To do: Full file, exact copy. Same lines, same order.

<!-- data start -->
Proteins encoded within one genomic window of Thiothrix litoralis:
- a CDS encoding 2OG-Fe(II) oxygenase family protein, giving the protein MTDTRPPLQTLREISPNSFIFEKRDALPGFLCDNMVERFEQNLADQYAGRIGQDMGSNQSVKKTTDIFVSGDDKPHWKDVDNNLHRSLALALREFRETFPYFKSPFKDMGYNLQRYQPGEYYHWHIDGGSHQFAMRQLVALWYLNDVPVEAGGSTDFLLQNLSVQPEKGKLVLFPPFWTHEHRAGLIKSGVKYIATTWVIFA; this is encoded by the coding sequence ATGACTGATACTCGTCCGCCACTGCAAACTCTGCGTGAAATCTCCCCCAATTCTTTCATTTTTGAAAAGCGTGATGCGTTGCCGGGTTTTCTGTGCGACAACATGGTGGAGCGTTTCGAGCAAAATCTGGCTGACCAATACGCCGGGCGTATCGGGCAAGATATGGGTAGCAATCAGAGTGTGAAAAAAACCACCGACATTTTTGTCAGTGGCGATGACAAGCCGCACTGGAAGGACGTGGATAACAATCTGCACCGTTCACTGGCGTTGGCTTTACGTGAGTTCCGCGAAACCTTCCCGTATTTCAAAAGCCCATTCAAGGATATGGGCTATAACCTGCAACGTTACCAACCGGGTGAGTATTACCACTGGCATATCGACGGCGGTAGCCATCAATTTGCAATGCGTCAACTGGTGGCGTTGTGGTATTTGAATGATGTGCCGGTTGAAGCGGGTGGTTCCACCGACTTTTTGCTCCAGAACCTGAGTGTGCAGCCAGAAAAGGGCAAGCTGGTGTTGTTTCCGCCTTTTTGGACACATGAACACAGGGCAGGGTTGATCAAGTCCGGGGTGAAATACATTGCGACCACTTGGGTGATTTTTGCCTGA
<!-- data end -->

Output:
Proteins encoded within one genomic window of Thiothrix litoralis:
- a CDS encoding 2OG-Fe(II) oxygenase family protein, giving the protein MTDTRPPLQTLREISPNSFIFEKRDALPGFLCDNMVERFEQNLADQYAGRIGQDMGSNQSVKKTTDIFVSGDDKPHWKDVDNNLHRSLALALREFRETFPYFKSPFKDMGYNLQRYQPGEYYHWHIDGGSHQFAMRQLVALWYLNDVPVEAGGSTDFLLQNLSVQPEKGKLVLFPPFWTHEHRAGLIKSGVKYIATTWVIFA; this is encoded by the coding sequence ATGACTGATACTCGTCCGCCACTGCAAACTCTGCGTGAAATCTCCCCCAATTCTTTCATTTTTGAAAAGCGTGATGCGTTGCCGGGTTTTCTGTGCGACAACATGGTGGAGCGTTTCGAGCAAAATCTGGCTGACCAATACGCCGGGCGTATCGGGCAAGATATGGGTAGCAATCAGAGTGTGAAAAAAACCACCGACATTTTTGTCAGTGGCGATGACAAGCCGCACTGGAAGGACGTGGATAACAATCTGCACCGTTCACTGGCGTTGGCTTTACGTGAGTTCCGCGAAACCTTCCCGTATTTCAAAAGCCCATTCAAGGATATGGGCTATAACCTGCAACGTTACCAACCGGGTGAGTATTACCACTGGCATATCGACGGCGGTAGCCATCAATTTGCAATGCGTCAACTGGTGGCGTTGTGGTATTTGAATGATGTGCCGGTTGAAGCGGGTGGTTCCACCGACTTTTTGCTCCAGAACCTGAGTGTGCAGCCAGAAAAGGGCAAGCTGGTGTTGTTTCCGCCTTTTTGGACACATGAACACAGGGCAGGGTTGATCAAGTCCGGGGTGAAATACATTGCGACCACTTGGGTGATTTTTGCCTGA